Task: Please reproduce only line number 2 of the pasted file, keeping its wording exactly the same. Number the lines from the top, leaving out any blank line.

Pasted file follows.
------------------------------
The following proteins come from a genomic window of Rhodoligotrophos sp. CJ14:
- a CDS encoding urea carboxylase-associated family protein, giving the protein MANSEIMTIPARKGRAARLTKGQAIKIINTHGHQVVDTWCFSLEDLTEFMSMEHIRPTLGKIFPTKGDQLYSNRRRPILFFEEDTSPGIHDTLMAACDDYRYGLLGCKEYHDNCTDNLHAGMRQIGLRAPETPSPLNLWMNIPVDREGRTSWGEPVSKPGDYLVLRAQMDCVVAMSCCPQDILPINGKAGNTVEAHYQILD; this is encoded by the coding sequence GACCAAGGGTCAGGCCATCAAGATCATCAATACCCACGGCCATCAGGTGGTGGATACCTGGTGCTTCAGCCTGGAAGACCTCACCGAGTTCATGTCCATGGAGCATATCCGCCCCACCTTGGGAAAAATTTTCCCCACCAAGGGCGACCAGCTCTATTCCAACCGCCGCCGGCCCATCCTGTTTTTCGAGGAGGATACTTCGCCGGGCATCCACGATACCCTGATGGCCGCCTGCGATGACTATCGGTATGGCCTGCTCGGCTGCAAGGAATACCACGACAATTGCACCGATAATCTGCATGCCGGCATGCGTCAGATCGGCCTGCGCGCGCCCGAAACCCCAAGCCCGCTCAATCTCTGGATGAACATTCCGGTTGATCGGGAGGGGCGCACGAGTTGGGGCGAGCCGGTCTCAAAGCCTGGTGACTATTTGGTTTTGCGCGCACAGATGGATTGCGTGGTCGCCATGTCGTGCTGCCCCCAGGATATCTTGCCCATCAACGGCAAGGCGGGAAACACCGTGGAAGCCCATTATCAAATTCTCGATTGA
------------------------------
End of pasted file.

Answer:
- a CDS encoding urea carboxylase-associated family protein, giving the protein MANSEIMTIPARKGRAARLTKGQAIKIINTHGHQVVDTWCFSLEDLTEFMSMEHIRPTLGKIFPTKGDQLYSNRRRPILFFEEDTSPGIHDTLMAACDDYRYGLLGCKEYHDNCTDNLHAGMRQIGLRAPETPSPLNLWMNIPVDREGRTSWGEPVSKPGDYLVLRAQMDCVVAMSCCPQDILPINGKAGNTVEAHYQILD; this is encoded by the coding sequence GACCAAGGGTCAGGCCATCAAGATCATCAATACCCACGGCCATCAGGTGGTGGATACCTGGTGCTTCAGCCTGGAAGACCTCACCGAGTTCATGTCCATGGAGCATATCCGCCCCACCTTGGGAAAAATTTTCCCCACCAAGGGCGACCAGCTCTATTCCAACCGCCGCCGGCCCATCCTGTTTTTCGAGGAGGATACTTCGCCGGGCATCCACGATACCCTGATGGCCGCCTGCGATGACTATCGGTATGGCCTGCTCGGCTGCAAGGAATACCACGACAATTGCACCGATAATCTGCATGCCGGCATGCGTCAGATCGGCCTGCGCGCGCCCGAAACCCCAAGCCCGCTCAATCTCTGGATGAACATTCCGGTTGATCGGGAGGGGCGCACGAGTTGGGGCGAGCCGGTCTCAAAGCCTGGTGACTATTTGGTTTTGCGCGCACAGATGGATTGCGTGGTCGCCATGTCGTGCTGCCCCCAGGATATCTTGCCCATCAACGGCAAGGCGGGAAACACCGTGGAAGCCCATTATCAAATTCTCGATTGA